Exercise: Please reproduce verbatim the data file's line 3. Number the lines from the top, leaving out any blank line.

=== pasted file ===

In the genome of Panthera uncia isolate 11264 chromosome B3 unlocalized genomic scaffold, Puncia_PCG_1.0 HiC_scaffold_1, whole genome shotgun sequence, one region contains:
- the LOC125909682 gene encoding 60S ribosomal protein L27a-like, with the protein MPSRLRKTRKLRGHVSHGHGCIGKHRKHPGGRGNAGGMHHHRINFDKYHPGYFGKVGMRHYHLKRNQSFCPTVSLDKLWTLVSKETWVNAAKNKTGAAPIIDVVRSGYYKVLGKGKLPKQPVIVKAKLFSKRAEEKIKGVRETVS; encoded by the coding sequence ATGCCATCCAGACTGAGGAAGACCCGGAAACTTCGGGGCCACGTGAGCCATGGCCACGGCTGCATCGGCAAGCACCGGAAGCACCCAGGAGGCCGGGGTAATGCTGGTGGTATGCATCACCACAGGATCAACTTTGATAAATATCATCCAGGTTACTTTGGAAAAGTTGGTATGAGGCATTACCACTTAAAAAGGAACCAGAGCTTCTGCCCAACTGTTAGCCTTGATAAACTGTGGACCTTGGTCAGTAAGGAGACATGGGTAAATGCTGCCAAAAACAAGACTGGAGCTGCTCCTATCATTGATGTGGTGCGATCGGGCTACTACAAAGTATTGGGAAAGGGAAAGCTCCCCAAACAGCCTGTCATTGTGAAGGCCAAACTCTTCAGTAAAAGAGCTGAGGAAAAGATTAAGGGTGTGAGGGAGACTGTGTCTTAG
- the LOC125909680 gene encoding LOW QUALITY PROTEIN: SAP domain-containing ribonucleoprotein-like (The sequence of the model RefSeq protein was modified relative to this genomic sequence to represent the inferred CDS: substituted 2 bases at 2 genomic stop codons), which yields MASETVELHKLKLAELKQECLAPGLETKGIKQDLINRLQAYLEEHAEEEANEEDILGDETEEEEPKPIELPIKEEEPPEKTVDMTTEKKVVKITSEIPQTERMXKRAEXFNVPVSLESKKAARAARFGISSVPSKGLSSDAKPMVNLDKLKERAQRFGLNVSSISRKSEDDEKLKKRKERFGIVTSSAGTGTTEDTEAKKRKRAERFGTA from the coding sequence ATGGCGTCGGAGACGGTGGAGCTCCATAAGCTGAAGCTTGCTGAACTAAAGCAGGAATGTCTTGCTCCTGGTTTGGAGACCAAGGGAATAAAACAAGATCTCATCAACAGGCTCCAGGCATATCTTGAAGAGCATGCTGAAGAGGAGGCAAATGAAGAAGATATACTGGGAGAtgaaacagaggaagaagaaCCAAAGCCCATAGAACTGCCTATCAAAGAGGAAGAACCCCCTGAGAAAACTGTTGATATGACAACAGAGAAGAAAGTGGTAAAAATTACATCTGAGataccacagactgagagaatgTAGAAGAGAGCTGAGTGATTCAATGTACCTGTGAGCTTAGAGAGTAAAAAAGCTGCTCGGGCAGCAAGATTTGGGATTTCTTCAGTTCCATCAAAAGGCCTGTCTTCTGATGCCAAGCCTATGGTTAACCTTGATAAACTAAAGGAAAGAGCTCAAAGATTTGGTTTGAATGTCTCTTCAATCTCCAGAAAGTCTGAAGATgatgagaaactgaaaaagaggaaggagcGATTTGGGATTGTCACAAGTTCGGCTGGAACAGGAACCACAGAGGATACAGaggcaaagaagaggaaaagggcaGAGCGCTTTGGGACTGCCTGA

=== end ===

- the LOC125909680 gene encoding LOW QUALITY PROTEIN: SAP domain-containing ribonucleoprotein-like (The sequence of the model RefSeq protein was modified relative to this genomic sequence to represent the inferred CDS: substituted 2 bases at 2 genomic stop codons), which yields MASETVELHKLKLAELKQECLAPGLETKGIKQDLINRLQAYLEEHAEEEANEEDILGDETEEEEPKPIELPIKEEEPPEKTVDMTTEKKVVKITSEIPQTERMXKRAEXFNVPVSLESKKAARAARFGISSVPSKGLSSDAKPMVNLDKLKERAQRFGLNVSSISRKSEDDEKLKKRKERFGIVTSSAGTGTTEDTEAKKRKRAERFGTA from the coding sequence ATGGCGTCGGAGACGGTGGAGCTCCATAAGCTGAAGCTTGCTGAACTAAAGCAGGAATGTCTTGCTCCTGGTTTGGAGACCAAGGGAATAAAACAAGATCTCATCAACAGGCTCCAGGCATATCTTGAAGAGCATGCTGAAGAGGAGGCAAATGAAGAAGATATACTGGGAGAtgaaacagaggaagaagaaCCAAAGCCCATAGAACTGCCTATCAAAGAGGAAGAACCCCCTGAGAAAACTGTTGATATGACAACAGAGAAGAAAGTGGTAAAAATTACATCTGAGataccacagactgagagaatgTAGAAGAGAGCTGAGTGATTCAATGTACCTGTGAGCTTAGAGAGTAAAAAAGCTGCTCGGGCAGCAAGATTTGGGATTTCTTCAGTTCCATCAAAAGGCCTGTCTTCTGATGCCAAGCCTATGGTTAACCTTGATAAACTAAAGGAAAGAGCTCAAAGATTTGGTTTGAATGTCTCTTCAATCTCCAGAAAGTCTGAAGATgatgagaaactgaaaaagaggaaggagcGATTTGGGATTGTCACAAGTTCGGCTGGAACAGGAACCACAGAGGATACAGaggcaaagaagaggaaaagggcaGAGCGCTTTGGGACTGCCTGA